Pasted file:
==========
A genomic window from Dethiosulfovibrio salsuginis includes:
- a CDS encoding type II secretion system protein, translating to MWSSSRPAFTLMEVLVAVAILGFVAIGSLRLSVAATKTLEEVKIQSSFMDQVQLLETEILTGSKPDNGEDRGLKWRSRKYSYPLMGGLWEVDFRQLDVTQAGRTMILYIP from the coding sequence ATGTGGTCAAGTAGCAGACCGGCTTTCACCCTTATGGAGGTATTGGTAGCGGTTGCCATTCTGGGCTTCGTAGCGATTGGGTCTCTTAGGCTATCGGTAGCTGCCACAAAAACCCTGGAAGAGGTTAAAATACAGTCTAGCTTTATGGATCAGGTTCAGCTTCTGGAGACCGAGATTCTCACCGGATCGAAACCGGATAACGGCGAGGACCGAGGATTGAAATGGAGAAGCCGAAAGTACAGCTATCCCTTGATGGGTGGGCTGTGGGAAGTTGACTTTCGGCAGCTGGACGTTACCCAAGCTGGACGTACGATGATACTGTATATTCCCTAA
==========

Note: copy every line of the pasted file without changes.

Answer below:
A genomic window from Dethiosulfovibrio salsuginis includes:
- a CDS encoding type II secretion system protein, translating to MWSSSRPAFTLMEVLVAVAILGFVAIGSLRLSVAATKTLEEVKIQSSFMDQVQLLETEILTGSKPDNGEDRGLKWRSRKYSYPLMGGLWEVDFRQLDVTQAGRTMILYIP from the coding sequence ATGTGGTCAAGTAGCAGACCGGCTTTCACCCTTATGGAGGTATTGGTAGCGGTTGCCATTCTGGGCTTCGTAGCGATTGGGTCTCTTAGGCTATCGGTAGCTGCCACAAAAACCCTGGAAGAGGTTAAAATACAGTCTAGCTTTATGGATCAGGTTCAGCTTCTGGAGACCGAGATTCTCACCGGATCGAAACCGGATAACGGCGAGGACCGAGGATTGAAATGGAGAAGCCGAAAGTACAGCTATCCCTTGATGGGTGGGCTGTGGGAAGTTGACTTTCGGCAGCTGGACGTTACCCAAGCTGGACGTACGATGATACTGTATATTCCCTAA